Give us a little idea of who you are.
Well, I am basically a born and raised southern Indiana kid. I was almost born in Germany where my father was finishing his doctorate, but we moved to North Carolina just months before I was born. Now at the age of 26 I am living with my wife Carrie in a small town just outside Louisville, Kentucky. We are both a part of a church community called Sojourn, and a lot of my music is born within that community.
How did you get your start in music? (how did you learn to sing, play guitar, etc)
I began playing guitar about nine years ago when I would sneek into my older brother’s room and strum on his acoustic. I bought my first guitar for 90 bucks at a pawn shop soon thereafter. I managed to learn a few scales and chords before it fell in half. I didn’t actually discover I could sing until college. I started leading songs by myself at summer camps and retreats before I joined my first band. So essentially, I must have been 21 or so before I really got into music seriously.
You are an excellent songwriter. Describe for us your music and lyric writing process.
Thank you. I’ve been fortunate to get a good background in music education. I studied jazz and standard guitar for about three years in college, and took several theory classes as well. My main concentration was in poetry and fiction, however, which is what I attribute a lot of my lyric writing to. And of course, I listen to a lot of music, which always helps!
What are your musical and lyrical inspirations?
I read a lot, and have studied lots of poetry, so much of my writing comes from authors such as T.S. Eliot, W.C. Williams, Kenneth Rexroth, J.D. Salinger, G.K. Chesterton, Oscar Wilde. the list goes on. Many songwriters have inspired me as well, Jeremy Post (from Black Eyed Sceva), Matt Slocum (6pence), Bill Mallonee (VOL), Eliott Smith, Adam Duritz, Michael Stipe…just to name a few.
You were involved in a music project called “Sojourn”. How did that come to be?
Sojourn is a community of Christian believers who range in ages from about 18 to 40, and all live in the Louisville area. I currently volunteer as one of the musicians for our services, and have written several worship songs for the community as well. In March and April of 2002 we decided to put the songs I had written onto a cd called “With The Angels.”
How did you get involved with Jesse Eubanks?
Jesse (Jay) and I have been friends for 8 or so years, now. He was a youth leader in high school in a ministry where my older brother was on staff. In the midst of several mutual friends, Jesse and I hooked up and began showing each other songs, helping each other in the studio, etc.
Your new ep “The Old And The New” is an excellent example of musicianship, and is a definite progression from your last solo work, “January’s Song”. What was the recording process like for “The Old And The New”?
Again, thanks. I had learned since doing JS that the next time I decided to do a solo type cd I should play and sing at the same time, because the songs sound much more natural and flow a lot better. So basically, that’s what you hear on the cd. The only overdubs were a vocal harmony here and there, and Jesse playing percussion.
Do you have any lyrical themes that you try to convey through your lyrics?
I have thought a lot about that, especially as a student of poetry. That is, I have come to learn how to say things that are not only important, but that also come across in a memorable way. I am a very image-oriented lyricist, which is also a throwback to the great poets. I tend to lean more toward describing something in a more visual way, rather than making broad,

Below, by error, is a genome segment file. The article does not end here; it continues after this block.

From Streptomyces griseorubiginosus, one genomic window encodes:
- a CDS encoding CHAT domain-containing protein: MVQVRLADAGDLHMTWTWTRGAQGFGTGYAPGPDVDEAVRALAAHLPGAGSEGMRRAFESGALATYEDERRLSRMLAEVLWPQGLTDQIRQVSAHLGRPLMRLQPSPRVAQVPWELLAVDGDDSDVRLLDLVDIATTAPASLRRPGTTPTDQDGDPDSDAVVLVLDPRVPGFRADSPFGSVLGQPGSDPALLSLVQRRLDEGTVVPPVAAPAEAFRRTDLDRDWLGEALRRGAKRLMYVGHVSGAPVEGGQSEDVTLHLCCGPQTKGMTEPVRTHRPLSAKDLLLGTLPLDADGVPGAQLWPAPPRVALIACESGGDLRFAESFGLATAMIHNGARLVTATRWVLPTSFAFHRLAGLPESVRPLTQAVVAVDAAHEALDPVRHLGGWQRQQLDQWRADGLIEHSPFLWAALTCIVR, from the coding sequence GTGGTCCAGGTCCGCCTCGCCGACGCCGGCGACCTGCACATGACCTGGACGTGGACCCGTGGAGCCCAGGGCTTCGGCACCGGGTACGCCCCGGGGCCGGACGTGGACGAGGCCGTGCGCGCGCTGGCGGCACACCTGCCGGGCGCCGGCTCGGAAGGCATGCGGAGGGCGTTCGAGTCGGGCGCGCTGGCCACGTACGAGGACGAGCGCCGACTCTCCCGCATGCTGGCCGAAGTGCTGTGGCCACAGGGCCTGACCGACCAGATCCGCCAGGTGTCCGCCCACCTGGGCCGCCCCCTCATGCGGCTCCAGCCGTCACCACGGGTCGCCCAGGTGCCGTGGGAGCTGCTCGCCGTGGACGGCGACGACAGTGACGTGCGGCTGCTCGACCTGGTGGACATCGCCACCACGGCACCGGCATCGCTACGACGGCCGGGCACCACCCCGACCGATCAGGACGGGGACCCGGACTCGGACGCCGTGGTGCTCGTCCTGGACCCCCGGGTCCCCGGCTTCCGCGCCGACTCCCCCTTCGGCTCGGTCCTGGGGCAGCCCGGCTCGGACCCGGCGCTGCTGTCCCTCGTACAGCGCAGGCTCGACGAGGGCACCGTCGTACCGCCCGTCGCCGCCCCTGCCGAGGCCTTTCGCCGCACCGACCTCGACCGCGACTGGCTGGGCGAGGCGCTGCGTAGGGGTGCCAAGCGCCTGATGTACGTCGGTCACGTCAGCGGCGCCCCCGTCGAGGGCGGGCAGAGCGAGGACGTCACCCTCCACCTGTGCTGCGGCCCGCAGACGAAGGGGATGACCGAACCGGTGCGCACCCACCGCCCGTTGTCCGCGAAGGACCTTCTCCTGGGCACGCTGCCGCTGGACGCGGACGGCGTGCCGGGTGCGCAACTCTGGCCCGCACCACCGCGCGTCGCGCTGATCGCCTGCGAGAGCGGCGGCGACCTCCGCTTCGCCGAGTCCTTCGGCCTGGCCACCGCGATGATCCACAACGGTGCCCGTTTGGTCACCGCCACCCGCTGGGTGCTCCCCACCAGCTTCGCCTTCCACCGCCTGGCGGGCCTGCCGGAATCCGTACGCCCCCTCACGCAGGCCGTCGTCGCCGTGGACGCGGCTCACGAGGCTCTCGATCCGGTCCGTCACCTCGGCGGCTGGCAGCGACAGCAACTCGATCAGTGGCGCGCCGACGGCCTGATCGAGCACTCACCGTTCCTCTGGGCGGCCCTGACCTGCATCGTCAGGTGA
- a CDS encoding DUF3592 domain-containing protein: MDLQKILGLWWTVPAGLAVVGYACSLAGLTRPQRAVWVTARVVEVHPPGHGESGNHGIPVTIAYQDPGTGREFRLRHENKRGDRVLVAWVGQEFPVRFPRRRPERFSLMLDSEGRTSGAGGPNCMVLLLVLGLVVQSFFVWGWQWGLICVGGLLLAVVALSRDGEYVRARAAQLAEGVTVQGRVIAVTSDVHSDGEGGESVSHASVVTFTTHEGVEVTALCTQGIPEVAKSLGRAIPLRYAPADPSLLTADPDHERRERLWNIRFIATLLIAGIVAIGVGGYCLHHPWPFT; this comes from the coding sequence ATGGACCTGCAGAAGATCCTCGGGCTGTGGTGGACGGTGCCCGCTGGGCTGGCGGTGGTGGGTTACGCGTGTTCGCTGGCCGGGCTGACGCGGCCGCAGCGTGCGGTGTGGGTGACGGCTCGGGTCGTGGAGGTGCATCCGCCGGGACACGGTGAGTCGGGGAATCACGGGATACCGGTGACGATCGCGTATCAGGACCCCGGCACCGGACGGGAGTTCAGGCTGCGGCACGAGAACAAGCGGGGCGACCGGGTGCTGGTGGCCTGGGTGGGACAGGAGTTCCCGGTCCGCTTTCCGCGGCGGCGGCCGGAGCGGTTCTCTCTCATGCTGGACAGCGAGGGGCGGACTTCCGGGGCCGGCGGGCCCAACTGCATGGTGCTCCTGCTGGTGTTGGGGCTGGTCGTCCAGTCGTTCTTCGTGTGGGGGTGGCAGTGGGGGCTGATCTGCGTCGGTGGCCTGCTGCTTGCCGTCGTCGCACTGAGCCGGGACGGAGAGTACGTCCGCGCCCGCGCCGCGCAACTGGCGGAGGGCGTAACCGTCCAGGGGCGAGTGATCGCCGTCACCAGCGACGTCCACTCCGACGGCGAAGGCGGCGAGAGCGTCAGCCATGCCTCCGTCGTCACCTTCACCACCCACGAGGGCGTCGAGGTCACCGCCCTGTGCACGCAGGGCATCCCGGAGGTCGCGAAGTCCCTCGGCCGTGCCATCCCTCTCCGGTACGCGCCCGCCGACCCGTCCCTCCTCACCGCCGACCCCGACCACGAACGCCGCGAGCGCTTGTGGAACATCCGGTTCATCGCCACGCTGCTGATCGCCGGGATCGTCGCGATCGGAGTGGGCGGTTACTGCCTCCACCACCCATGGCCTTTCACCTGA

sweeping statements about a particular issue. Music is weird in that way, though. It can work on so many different levels.
What are some of the struggles you face as an independent musician?
There are many pros and cons to not being run by a label. One one hand, you have the freedom to make artistic choices and make your own decisions regarding where you go, what gets recorded & when, etc. Also, with the way technology has caught up in the last few years, indy artists have access to simpler home recording programs and consoles that weren’t available five or ten years ago; thus, making a quality recording no longer requires a million-dollar studio setup. On the other hand, indy artists usually don’t have access to distribution, funding for tours, wide spread promotion, etc; so that puts a load of work on us. There’s good and bad. It mainly comes down to an artist’s decision about what direction he wants to go with his music. Some artists have survived incredible careers without ever signing to a major label, Sunny Day Real Estate, to name one example.
If you could work with any musician/artist, who would it be, and why?
Right now it would have to be Matt Slocum, guitarist/cellist/songwriter for Sixpence None The Richer. Since the release of their first record, I have looked up to him as an inspiration for several aspects of my music– arranging, melody, poetry…the list goes on. The chance to work with him would be a great experience.
What is in the future for Jeremy Quillo, music-wise?
Okay. So I have the solo stuff going on (penguin <webmaster note: Jeremy is referring to The Old and The New ep, which contains a picture of a penguin on the cover>, january… …); then there’s the worship realm (with the angels); and furthermore, I have been singing for a band called “the address” (that name has changed about a bazillion times). All three of these will get recording attention this year, if all goes as planned. I also hope to tour the state of Texas, maybe in late spring, and then eventually some of the west coast. Oh yeah, then there’s the impromtu stage at Cornerstone Festival where about five people might stand there and listen. Watch out!
Any other comments?